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NYC Middle School Teachers Concerned COVID Cases Will Spike After In-Person Learning Resumes

NEW YORK (CBSNewYork) -- New York City middle school students will be back in the classroom in the next couple of weeks, but some teachers say they're concerned COVID cases will go up, citing a delay in testing results and a slow vaccine rollout.

Dermott Myrie teaches seventh and eighth grade social studies at Public School 391 in the Fordham section of the Bronx.

He'll be back in the classroom when New York City middle schools reopen in two weeks.

"To go back into schools right now, it's really unsafe and it's irresponsible," Myrie told CBS2's Hazel Sanchez.

"It seems like rates have gone up and so I think a lot of us are wondering, why now?" seventh grade teacher Nicole Dixon, of the Lower East Side, said.

The infection rate inside NYC public schools is just 0.55%, but Myrie and many other teachers, like Lisa O'Connor, who teaches seventh grade in Washington Heights, worry the positivity rate will rise because they claim testing and contact tracing has been slow.

"Lots of delays. Sometimes four days, five days, and during that time frame, there is no mitigation. It's too far. The horse has gone through the gate," Myrie said.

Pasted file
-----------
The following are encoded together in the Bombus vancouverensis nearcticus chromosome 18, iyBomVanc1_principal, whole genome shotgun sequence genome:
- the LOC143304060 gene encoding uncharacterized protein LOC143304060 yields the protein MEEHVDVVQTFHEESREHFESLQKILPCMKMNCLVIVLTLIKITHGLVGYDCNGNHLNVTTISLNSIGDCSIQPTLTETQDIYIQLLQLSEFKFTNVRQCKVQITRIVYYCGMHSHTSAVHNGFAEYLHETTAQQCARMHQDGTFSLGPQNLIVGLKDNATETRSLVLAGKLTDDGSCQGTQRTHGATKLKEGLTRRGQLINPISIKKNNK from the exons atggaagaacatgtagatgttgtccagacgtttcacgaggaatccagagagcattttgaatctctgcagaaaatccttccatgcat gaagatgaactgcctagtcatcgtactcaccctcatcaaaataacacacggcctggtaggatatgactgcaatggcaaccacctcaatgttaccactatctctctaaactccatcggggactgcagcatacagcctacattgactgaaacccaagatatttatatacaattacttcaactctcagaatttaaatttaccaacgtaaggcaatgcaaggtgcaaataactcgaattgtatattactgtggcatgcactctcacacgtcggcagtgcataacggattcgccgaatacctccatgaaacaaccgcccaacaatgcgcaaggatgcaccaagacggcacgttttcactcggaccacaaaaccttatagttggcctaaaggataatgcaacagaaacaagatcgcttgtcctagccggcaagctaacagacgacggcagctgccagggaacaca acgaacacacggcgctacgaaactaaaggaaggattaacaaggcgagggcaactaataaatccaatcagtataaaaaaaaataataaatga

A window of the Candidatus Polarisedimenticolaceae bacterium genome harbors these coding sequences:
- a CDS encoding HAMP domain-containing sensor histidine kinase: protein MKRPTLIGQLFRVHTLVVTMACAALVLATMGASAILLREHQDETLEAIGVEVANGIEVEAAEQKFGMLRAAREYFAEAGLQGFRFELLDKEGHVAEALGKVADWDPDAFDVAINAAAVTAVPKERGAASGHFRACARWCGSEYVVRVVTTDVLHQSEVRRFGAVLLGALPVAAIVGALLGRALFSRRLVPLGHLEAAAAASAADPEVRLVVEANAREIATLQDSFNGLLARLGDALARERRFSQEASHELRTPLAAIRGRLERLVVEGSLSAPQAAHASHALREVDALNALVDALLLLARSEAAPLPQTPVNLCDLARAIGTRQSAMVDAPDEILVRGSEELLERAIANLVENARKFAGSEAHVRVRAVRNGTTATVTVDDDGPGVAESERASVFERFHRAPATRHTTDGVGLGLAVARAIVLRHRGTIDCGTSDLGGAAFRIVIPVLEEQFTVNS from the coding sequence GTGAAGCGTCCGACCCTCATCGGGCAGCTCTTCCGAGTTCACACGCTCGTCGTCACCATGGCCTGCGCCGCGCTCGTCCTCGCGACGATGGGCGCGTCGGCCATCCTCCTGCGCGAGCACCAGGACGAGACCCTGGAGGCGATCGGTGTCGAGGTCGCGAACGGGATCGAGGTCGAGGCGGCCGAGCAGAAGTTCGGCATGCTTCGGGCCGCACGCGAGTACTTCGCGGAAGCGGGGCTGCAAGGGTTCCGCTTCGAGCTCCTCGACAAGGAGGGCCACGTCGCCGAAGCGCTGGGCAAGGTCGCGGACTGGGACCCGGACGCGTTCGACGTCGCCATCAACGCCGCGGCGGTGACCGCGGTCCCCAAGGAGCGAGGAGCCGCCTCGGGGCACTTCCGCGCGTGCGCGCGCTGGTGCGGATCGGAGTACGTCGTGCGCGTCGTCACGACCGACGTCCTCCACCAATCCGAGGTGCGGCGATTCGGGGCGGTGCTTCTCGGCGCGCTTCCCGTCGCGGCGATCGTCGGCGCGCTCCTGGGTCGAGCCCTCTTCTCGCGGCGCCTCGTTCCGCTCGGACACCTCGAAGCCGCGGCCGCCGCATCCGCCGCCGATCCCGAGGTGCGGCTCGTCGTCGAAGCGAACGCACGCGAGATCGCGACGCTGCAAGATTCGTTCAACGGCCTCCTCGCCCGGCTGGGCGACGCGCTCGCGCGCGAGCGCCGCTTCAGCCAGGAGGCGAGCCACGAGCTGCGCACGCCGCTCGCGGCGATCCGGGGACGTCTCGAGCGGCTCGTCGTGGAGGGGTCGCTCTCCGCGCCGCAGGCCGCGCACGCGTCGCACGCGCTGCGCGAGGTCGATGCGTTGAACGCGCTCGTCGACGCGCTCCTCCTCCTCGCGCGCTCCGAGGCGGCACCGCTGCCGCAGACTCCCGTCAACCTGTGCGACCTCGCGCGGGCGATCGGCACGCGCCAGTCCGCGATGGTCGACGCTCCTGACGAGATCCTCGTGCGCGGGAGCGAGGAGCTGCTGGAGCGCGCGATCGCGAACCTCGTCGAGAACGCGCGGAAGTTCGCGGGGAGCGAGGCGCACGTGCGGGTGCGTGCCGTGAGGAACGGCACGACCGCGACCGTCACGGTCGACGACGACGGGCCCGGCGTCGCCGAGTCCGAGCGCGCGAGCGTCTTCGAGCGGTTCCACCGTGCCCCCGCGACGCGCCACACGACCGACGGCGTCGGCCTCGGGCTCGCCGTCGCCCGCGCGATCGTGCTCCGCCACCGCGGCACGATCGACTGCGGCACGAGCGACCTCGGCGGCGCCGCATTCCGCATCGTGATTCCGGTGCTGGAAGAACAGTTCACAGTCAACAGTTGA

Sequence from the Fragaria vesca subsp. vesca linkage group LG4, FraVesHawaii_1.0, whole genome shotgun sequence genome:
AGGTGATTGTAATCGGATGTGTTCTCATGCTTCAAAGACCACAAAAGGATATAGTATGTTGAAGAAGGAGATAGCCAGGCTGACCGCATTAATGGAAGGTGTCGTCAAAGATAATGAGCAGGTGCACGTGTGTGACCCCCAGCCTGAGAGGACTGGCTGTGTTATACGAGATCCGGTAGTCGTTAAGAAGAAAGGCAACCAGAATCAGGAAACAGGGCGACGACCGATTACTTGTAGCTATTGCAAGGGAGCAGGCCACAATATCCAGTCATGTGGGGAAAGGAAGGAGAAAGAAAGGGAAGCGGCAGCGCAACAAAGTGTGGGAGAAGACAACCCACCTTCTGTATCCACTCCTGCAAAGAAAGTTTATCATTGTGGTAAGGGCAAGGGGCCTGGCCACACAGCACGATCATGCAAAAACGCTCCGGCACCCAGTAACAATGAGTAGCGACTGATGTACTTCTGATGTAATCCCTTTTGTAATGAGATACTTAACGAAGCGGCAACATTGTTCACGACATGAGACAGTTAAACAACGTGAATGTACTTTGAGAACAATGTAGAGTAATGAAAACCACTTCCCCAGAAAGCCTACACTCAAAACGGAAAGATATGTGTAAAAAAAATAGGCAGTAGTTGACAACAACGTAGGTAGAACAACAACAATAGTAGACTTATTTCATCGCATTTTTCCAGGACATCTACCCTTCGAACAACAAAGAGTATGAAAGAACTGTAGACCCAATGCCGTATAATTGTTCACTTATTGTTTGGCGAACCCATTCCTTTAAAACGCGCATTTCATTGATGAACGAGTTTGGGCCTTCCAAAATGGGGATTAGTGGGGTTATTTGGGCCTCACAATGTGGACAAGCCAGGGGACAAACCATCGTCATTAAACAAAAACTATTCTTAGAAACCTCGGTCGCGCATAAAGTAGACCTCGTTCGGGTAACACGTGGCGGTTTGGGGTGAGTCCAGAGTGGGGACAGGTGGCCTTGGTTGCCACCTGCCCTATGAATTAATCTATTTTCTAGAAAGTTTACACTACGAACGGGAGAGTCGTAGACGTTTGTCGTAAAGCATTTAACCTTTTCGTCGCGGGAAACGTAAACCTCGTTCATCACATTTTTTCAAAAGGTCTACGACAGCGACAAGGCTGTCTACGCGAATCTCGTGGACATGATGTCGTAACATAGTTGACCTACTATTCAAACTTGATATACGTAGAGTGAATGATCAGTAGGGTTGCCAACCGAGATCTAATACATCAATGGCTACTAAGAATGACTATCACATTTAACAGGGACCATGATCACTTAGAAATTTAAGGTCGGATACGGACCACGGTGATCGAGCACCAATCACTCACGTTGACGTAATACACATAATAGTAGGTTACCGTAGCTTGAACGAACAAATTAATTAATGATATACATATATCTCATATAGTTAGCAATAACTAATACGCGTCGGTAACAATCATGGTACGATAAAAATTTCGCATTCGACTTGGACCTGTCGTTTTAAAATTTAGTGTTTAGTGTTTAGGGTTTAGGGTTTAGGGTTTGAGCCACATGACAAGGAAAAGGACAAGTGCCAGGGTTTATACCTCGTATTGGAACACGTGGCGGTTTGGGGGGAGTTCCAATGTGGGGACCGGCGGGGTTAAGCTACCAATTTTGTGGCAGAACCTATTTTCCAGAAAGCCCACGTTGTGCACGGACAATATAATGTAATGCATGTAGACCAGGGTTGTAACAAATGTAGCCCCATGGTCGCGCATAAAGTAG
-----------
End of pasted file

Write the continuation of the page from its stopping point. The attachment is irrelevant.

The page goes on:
"People not getting their tests back for a whole week. Then it ends up they tested positive, they exposed all these people because they don't know about it," O'Connor said.

"Sometimes there's a late test result, that's absolutely true. That's not acceptable to me," Mayor Bill de Blasio said. "There'll be a priority vaccination effort during this school vacation week for our educators and staff."

O'Connor and Dixon are among educators who got vaccinated as soon as they qualified, but those who didn't worry the city won't have the supply to meet the need.

"Everybody is begging. We're crying for vaccines. Especially the in-person folks," Myrie said.

Some teachers say the solutions to classroom ventilation problems have turned into unbearable learning conditions.

"We are all bundled up. Kids are wearing gloves, and then they can't use their touch screens," O'Connor said. "It's a disaster."

Teachers say the city doesn't have enough time to address their concerns before middle schools reopen.

Some teachers saying organized action, like a walkout, is not out of the question to ensure teacher and student safety.

EMERGENCY COMPONENT - LOCAL

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